The Inescapable Interplay between Language Learning and Self-Confidence

Can high-quality lesson content reinforce L2 learners’ self-confidence? Can demanding subject matter contribute to learners’ long-term establishing of self-esteem? Solid language foundation is a long-term development and so is the quality of self-belief, at least for a respectable number of second language learners. The two entities are inherently interlaced.

Text by Marina Siskou

 

Offering challenging educative content can drive to the realization that the learning process is brimming with difficulties, mental toil, misunderstandings -even subversions along the way.

Therefore, learners are to be accordingly armoured in the linguistic (i.e. grammar/ syntactic, phonetic, semantic, pragmatic) and content area.

Interestingly, Leslie (2012) introduces the idea of “ease of use” which an artist should constantly be escaping in order to remain creative.

During the teaching practice, are there times wherein you feel compelled to compromise the linguistic challenges in fear of cracking your students’ confidence and halting their momentum?

In the event of a positive nodding of your head, rest assured, as this is a legitimate and prudent thought for the educator during the decision-making process. This is also substantiated by Tunçel (2015), who informs that “at least, due to low self-confidence, the student will not be able to make a good start in foreign language learning, because low self-confidence affects students’ learning motivation (Bong, 2008; Pajares and Miller 1994). An individual who lacks in self-confidence will most probably have a negative bias towards the course and the classroom […]”.

According to Tunçel, the negative consequences of low self-confidence might culminate in “the foreign language learning abilities of students lacking self-confidence [not being] revealed”.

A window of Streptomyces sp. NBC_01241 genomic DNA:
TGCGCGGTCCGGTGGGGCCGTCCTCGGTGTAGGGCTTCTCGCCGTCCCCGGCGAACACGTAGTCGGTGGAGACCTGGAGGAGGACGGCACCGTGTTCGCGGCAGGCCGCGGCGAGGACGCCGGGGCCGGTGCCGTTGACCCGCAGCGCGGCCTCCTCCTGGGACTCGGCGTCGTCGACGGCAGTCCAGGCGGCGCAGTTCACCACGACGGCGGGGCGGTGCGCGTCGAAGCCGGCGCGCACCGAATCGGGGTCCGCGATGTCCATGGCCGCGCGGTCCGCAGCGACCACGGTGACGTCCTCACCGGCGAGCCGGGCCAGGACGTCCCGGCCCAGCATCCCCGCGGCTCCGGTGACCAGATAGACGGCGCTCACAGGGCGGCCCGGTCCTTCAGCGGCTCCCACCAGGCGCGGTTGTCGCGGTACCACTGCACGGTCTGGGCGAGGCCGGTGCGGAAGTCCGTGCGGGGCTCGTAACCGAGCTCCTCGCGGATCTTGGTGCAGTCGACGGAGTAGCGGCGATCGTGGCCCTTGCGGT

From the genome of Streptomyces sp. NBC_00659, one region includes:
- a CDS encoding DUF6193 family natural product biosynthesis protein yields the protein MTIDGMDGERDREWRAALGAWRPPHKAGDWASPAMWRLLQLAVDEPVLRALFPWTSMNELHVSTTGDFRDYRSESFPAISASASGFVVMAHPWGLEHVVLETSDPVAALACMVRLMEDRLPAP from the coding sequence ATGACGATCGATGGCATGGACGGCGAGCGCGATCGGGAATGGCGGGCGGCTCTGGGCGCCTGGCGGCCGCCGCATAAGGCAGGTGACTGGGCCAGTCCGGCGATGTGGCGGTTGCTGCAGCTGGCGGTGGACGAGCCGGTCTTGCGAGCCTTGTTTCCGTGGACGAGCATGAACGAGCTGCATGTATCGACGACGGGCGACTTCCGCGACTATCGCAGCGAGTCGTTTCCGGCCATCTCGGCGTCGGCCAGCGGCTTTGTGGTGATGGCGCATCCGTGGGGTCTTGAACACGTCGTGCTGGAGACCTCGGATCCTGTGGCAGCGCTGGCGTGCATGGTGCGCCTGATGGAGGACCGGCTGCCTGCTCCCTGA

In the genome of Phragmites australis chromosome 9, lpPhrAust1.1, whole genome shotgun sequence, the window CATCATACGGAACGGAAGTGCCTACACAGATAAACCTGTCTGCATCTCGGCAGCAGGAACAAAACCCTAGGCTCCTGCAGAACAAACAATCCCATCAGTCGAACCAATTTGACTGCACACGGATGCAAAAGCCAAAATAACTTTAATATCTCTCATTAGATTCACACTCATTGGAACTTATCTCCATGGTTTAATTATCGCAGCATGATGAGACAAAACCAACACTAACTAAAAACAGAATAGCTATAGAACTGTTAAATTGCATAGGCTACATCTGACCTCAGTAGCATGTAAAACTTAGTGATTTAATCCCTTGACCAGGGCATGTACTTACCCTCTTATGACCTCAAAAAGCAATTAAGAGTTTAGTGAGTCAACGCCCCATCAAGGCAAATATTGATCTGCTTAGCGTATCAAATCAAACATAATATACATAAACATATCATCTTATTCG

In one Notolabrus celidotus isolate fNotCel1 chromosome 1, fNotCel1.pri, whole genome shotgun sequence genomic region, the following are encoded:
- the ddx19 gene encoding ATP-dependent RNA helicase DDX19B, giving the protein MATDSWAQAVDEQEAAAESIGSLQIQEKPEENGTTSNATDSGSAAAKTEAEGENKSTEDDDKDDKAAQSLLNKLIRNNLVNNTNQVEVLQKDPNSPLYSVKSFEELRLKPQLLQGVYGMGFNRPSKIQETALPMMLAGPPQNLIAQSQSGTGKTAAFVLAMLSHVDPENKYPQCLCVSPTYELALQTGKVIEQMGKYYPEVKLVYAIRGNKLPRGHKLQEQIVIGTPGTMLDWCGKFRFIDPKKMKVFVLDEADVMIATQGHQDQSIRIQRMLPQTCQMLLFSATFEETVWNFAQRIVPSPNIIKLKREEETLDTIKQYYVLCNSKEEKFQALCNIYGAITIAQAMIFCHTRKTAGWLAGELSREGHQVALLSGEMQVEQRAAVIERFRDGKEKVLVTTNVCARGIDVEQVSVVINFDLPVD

The most meaningful practice would be to leverage second language content and material towards learners’ confidence-building.

Do you ever strive to adjust and fragment the layout and content of the lesson (maybe resorting to overreliance on external aids, realia and props) instead of genuinely placing trust on the learners’ potential?

What would an earnest decision involve?

Do teachers oftentimes step on eggshells in the face of discouraging the learning endeavor, rather than choosing to familiarize their students with every challenging aspect that the English grammar customarily takes?

Acknowledging the real value of the present difficulty might offer a vent this dilemma.

The learners of today, will eventually (whether as an outcome of a future career path or a life choice) encounter their share of inexplicable linguistic discourse.

What feelings would that future difficulty stir to your past students- who by then would probably be beyond your physical reach?

Would they reflect that “my teacher was proactive enough to ferment me with pretty challenging language content?”

Because the definition of self-confidence does envelop the element of trusting one’s own strengths and abilities to meet the challenging occasion.

Alternatively, the present learners, in a future difficulty would think: “My teacher has never introduced me to this target language perplexity. There seems to be an unrealistic distance between English learnt at school and meaningful English”.